Toward Understanding Biblical Gapping: Genesis 38 as a Case Study


The 20th century literary critic Erich Auerbach (1892-1957) famously wrote that some biblical narratives and their characters are “fraught with background.”[1] While there are moments of action in these biblical stories, the thoughts of characters are suggested, rather than explicitly spelled out.[2] This, for Auerbach, was all part of an effort on the Bible’s part to accurately portray the historical, religious and theological truth. By omitting the background of these characters, the text implies that it carries a “second, concealed meaning.”[3] This is opposed to other non-biblical narratives, which attempt to simply create a legendary reality with their stories in order to entertain. Auerbach attempts to prove this by comparing the story of the Binding of Isaac in Genesis 38 and an episode from Book 19 of The Odyssey. In the course of this comparison, Auerbach points out that, due to the lack of psychological insight in the biblical texts, these stories “require subtle investigation and interpretation… demand them”[4]. The close reader will, and must, ponder the mindset of the characters and the presence of God in the story in order to uncover their background and the truth therein.[5] While Auerbach’s essay has seen its share of criticism in the years since its publication,[6] it still seems that one of his points stands: the mindsets of many characters in biblical stories are notably opaque, and we, as close readers, must attempt to explain the thought process of biblical characters.[7]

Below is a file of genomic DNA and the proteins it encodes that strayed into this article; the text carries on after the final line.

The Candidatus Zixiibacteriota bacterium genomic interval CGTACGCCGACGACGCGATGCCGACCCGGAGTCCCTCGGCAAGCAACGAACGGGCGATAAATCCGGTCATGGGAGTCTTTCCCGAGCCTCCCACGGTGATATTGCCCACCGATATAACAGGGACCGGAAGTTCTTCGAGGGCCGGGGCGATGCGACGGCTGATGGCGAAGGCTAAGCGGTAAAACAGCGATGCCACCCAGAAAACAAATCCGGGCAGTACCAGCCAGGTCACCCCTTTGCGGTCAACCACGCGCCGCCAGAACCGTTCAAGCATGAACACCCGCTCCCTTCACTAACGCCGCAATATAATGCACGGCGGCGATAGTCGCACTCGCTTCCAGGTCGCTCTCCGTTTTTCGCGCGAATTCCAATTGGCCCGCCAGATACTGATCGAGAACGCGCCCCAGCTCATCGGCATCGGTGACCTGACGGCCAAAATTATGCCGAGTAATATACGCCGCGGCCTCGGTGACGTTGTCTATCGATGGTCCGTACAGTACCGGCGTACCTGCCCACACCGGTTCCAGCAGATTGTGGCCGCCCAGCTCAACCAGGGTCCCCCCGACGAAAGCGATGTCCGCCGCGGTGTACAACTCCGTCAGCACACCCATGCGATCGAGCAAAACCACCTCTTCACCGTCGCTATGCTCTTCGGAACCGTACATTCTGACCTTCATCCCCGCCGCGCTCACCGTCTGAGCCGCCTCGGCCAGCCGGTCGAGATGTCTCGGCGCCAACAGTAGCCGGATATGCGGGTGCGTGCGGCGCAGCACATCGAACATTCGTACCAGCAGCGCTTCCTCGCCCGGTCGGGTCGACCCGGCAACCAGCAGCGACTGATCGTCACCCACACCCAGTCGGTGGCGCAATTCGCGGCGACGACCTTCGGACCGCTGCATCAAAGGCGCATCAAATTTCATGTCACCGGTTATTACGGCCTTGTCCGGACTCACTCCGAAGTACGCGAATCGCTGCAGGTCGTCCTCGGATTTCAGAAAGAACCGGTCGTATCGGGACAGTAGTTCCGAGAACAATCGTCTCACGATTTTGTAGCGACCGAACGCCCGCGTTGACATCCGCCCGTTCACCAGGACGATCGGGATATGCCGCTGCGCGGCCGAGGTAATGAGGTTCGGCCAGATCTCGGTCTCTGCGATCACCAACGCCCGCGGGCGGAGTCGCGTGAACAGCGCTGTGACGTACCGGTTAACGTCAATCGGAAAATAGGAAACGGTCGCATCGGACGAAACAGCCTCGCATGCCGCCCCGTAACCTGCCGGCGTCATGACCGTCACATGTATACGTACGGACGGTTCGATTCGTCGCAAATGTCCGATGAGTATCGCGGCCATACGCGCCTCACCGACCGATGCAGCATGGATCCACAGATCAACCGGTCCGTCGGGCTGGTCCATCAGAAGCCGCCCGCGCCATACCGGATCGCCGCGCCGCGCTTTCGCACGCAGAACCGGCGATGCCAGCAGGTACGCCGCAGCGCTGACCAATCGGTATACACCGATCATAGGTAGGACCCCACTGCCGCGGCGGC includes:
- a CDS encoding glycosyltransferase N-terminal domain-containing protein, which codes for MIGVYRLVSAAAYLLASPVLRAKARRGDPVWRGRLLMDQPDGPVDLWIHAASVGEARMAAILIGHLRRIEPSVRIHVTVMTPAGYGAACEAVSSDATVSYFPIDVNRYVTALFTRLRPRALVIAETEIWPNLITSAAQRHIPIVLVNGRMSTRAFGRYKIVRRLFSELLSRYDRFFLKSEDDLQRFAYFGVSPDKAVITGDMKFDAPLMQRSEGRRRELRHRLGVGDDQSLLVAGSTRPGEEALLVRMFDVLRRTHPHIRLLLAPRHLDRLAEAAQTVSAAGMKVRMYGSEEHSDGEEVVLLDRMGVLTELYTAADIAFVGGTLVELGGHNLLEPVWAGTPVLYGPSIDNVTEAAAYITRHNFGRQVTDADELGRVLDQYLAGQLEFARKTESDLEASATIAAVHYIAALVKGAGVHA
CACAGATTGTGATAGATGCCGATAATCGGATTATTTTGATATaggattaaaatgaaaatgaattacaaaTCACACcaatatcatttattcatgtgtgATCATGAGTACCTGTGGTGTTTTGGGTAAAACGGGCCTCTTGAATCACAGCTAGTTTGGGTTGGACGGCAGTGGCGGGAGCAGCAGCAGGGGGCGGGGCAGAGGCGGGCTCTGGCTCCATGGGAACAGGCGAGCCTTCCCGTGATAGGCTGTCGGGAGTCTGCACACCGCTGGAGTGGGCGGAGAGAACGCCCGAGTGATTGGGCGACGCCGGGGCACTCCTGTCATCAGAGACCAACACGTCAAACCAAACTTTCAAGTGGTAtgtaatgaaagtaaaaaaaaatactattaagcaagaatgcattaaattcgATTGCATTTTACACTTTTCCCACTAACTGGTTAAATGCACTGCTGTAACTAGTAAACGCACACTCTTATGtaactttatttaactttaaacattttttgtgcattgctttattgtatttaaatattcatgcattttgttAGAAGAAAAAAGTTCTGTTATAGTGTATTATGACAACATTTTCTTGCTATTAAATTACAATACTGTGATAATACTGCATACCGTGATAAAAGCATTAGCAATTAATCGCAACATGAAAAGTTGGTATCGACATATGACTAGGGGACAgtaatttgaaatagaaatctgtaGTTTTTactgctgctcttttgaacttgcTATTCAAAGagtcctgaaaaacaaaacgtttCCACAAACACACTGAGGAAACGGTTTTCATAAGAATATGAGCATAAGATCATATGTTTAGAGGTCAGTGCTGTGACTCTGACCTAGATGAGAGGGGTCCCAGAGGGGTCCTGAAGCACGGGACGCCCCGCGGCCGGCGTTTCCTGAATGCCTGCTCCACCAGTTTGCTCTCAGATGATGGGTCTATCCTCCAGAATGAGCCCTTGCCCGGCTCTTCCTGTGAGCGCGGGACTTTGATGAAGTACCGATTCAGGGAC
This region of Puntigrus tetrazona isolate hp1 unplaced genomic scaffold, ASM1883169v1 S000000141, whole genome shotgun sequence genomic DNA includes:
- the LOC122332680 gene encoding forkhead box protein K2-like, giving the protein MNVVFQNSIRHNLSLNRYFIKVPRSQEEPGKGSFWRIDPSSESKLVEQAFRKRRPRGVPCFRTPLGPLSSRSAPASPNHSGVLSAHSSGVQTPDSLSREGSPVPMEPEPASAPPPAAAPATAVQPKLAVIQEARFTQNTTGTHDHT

Before getting caught up in this characterization of biblical literature, however, it is worthwhile to appreciate the difficulty of examining an ancient text through the eyes of a modern scholar of literature. As James Kugel points out, even if Auerbach is correct that the biblical characters are “fraught with background,” this only is true if we look at these characters through modern eyes. If the literary backdrop that these texts were written in did not require more than foreground for characters, is it really true to the text to focus on the brilliance of the suspension of background?[8] More generally, literature, and the tools utilized by literary works, may be totally different for moderns than it was for the ancients, and to use our conception of literature to analyze the Bible would be completely anachronistic.

To these objections, it is worthwhile to cite Robert Alter’s responses. Alter admits that there are differences between literary conventions of the Iron Age and the 21st century. Despite this, Alter posits, literary works throughout the ages do contain some of the same mechanisms, or at least mechanisms that are similar enough to modern artistic conventions, that the tools of 21st century literary analysis can be used to study them. In addition, the very fact that modern scholars are aware of the dangers of anachronistic readings provides some, although not complete, protection from misreading, and should lead critics to look for features that are truly biblical, and not “modern.”[9]